The Story of Father Christmas
The towering figure of Father Christmas was clearly visible from three blocks away among the 12,000 Yuletide visitors at the Muscatine Christmas Magic Holiday Stroll - in spite of drizzle and heavy fog. In full regalia, Father Christmas stands nearly seven feet tall. The German Black Forest Spirit of Christmas, who is fast becoming an Iowa holiday tradition, appeared in towns from Belleview on the Mississippi to Spirit Lake in the northwest part of the state to the Des Moines Court Avenue district. Adults and children of all ages enjoy hearing Christmas legends and fantasies, shaking hands, or getting a magical hug.
Not to be confused with the red-and-white suited Santa Claus, whose origins are American and date back to the 1800's, Father Christmas is of European origin and hails back to the Mummers' Plays of the Middle Ages. His burgundy tunic features rich brocade and gold embroidery; his mantled green coat is trimmed with the fur from three full sheepskins. He carries a hand-made leather drinking mug on his belt and toys in his deerskin pouch, while his walking staff features Norwegian rosemaling and pine cones.
Father Christmas claims to be Santa's great-great-great grandfather, he admits with a chuckle that there is a family resemblance - as he strokes his long, flowing white beard. "Santa Claus brings presents to children around the world," he says. "I preside over the Wassail Bowl for adults. I take orders for presents, Santa does the deliveries. The last time I tried to climb down a chimney I got stuck!"
He and Santa Claus are related to Father Frost and Tatiana the Snow Princess in Russia, Zinter Klaus in Holland, Babushka, and other Christmas figures around the world. According to Father Christmas, it all started with Saint Nicholas, who was Bishop of Myra in the third century. In Nicholas' town, there were three young maidens who were to be sold into slavery because they had no dowries. One night, Bishop Nicholas threw bags of gold through an open window into the girls' bedroom so they could get married. The bags landed in the girls' stockings, which were hanging on their bedsteads.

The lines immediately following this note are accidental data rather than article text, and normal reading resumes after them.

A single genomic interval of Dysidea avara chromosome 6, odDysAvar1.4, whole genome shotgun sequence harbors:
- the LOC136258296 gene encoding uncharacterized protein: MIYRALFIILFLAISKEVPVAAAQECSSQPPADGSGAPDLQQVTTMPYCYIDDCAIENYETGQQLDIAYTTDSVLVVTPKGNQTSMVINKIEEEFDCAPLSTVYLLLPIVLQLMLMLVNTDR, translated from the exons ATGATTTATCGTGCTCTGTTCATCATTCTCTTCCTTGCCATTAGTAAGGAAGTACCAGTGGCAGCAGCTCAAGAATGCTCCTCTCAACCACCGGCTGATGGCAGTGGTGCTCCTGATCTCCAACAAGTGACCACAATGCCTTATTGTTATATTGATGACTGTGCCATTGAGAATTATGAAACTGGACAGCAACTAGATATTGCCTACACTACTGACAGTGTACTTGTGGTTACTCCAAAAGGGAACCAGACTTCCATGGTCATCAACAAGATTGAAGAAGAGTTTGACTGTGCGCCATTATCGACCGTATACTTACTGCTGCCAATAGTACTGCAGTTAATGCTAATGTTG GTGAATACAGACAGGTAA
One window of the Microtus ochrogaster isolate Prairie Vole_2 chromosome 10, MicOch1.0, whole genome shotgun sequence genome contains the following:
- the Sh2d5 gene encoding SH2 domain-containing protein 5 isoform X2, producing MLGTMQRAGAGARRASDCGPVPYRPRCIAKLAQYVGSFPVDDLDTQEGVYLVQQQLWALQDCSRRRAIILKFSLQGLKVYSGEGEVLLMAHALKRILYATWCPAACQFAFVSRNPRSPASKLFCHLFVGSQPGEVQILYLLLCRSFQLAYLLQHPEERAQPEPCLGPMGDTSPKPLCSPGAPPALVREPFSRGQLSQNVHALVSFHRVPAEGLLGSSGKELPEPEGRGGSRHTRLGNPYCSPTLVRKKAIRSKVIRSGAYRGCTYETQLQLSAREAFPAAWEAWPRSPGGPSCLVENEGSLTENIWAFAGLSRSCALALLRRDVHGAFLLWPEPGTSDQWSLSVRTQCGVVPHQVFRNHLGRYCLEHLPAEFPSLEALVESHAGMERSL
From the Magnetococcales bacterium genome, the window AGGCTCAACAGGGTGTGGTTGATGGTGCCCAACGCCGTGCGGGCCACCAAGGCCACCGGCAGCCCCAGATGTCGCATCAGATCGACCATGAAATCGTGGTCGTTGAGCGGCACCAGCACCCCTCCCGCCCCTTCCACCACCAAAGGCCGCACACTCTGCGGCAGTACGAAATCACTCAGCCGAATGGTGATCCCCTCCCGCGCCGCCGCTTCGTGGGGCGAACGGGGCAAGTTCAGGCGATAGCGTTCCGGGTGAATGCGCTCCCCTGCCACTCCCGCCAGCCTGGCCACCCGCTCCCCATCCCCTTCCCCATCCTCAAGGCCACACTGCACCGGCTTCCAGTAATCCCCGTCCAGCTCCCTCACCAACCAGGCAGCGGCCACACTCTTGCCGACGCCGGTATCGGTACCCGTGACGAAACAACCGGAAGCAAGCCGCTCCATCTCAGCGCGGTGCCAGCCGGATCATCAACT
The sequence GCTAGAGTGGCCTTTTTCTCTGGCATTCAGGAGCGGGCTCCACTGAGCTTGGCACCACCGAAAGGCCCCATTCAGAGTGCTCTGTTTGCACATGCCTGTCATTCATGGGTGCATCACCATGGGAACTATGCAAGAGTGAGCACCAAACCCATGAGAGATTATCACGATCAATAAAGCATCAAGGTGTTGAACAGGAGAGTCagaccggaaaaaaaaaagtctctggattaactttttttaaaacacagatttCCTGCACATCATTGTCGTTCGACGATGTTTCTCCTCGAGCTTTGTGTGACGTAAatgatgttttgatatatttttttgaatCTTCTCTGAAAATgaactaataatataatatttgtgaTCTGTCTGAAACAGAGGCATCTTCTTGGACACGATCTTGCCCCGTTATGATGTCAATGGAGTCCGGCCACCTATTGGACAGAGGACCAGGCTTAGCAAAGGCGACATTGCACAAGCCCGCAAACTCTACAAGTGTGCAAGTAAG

"Nicholas always claimed he was a good shot," says Father Christmas. "But I think it was an accident. The rest of us in the family have had to drop presents into stockings ever since!"
The Black Forest Father Christmas is a veritable font of Yuletide lore and traditions, with stories of Christmas from around the world, medieval toasts and ballads, blessings, and - of course - the story of the first Christmas Night.
Adults as well as children are fascinated by Father Christmas, who dances with old ladies in the streets to the accompaniment of carols played on a tuba, has young mothers want to sit on his lap to have photos taken, and shakes hands with homeless winos. At the Festival of Trees in Cedar Falls this year, Father Christmas was approached by a man who wanted to have his picture taken with him - a grown man who was as excited as a little child. Father Christmas later learned that the man was Iowa Senator Charles Grassley!
Children are in awe of Father Christmas and throng around him, playing with the hand- painted wooden toys on his belt, ringing his bells, or trying to blow his brass trumpet. Accustomed to seeing department store and street corner Santas, they look up at the gigantic Black Forest Spirit of Christmas in wonder. "Oh, my gosh! He's real after all!"
At the Hotel Kirkwood in DesMoines, Father Christmas stepped outside to cool off. (In all those furs, he is only comfortable at ten degrees below zero). A transit bus full of late shoppers passed by honking and waving, and a pair of college student reporters asked for an interview. Then, a little old homeless alcoholic (known locally as 'Squeek') stepped up with eyes as big as moons. "Santy, can I tell you what I want for Christmas?" he said.
"He obviously believed in me," said Father Christmas. "Though he badly needed money and a home, Squeek asked for 'toys for all the little children.'"
A mother brought up an awestruck three-year-old child for a hug. The mother then asked for a hug herself. When Father Christmas turned to go back into the Hotel Kirkwood, he found Squeek the Wino waiting in line for a hug.
"That frail little man had probably not been hugged in thirty years," said Father Christmas. "When I gave him his hug, I was truly the Spirit of Christmas."